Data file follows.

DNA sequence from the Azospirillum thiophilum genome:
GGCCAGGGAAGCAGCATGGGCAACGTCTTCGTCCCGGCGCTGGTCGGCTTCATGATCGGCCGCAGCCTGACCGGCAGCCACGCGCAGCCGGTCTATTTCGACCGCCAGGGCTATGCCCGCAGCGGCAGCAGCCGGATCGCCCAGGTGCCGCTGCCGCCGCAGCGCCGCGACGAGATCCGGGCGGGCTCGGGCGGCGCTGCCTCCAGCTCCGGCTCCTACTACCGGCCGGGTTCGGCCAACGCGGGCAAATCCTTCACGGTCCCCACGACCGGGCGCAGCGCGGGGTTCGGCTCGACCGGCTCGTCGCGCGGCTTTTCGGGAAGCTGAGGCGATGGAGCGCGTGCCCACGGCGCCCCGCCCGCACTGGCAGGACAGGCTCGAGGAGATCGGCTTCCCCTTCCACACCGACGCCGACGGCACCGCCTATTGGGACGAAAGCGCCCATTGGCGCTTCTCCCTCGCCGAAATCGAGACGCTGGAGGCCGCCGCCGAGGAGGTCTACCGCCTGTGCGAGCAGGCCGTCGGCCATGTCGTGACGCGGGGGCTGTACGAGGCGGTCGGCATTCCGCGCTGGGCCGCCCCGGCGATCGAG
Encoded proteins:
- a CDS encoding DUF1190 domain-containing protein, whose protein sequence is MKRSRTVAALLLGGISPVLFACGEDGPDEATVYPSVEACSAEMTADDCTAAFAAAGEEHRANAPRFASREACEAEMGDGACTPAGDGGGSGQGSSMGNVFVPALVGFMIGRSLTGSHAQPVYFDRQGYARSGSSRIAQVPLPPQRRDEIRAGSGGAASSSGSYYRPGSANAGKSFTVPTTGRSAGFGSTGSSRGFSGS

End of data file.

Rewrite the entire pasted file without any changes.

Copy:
DNA sequence from the Azospirillum thiophilum genome:
GGCCAGGGAAGCAGCATGGGCAACGTCTTCGTCCCGGCGCTGGTCGGCTTCATGATCGGCCGCAGCCTGACCGGCAGCCACGCGCAGCCGGTCTATTTCGACCGCCAGGGCTATGCCCGCAGCGGCAGCAGCCGGATCGCCCAGGTGCCGCTGCCGCCGCAGCGCCGCGACGAGATCCGGGCGGGCTCGGGCGGCGCTGCCTCCAGCTCCGGCTCCTACTACCGGCCGGGTTCGGCCAACGCGGGCAAATCCTTCACGGTCCCCACGACCGGGCGCAGCGCGGGGTTCGGCTCGACCGGCTCGTCGCGCGGCTTTTCGGGAAGCTGAGGCGATGGAGCGCGTGCCCACGGCGCCCCGCCCGCACTGGCAGGACAGGCTCGAGGAGATCGGCTTCCCCTTCCACACCGACGCCGACGGCACCGCCTATTGGGACGAAAGCGCCCATTGGCGCTTCTCCCTCGCCGAAATCGAGACGCTGGAGGCCGCCGCCGAGGAGGTCTACCGCCTGTGCGAGCAGGCCGTCGGCCATGTCGTGACGCGGGGGCTGTACGAGGCGGTCGGCATTCCGCGCTGGGCCGCCCCGGCGATCGAG
Encoded proteins:
- a CDS encoding DUF1190 domain-containing protein, whose protein sequence is MKRSRTVAALLLGGISPVLFACGEDGPDEATVYPSVEACSAEMTADDCTAAFAAAGEEHRANAPRFASREACEAEMGDGACTPAGDGGGSGQGSSMGNVFVPALVGFMIGRSLTGSHAQPVYFDRQGYARSGSSRIAQVPLPPQRRDEIRAGSGGAASSSGSYYRPGSANAGKSFTVPTTGRSAGFGSTGSSRGFSGS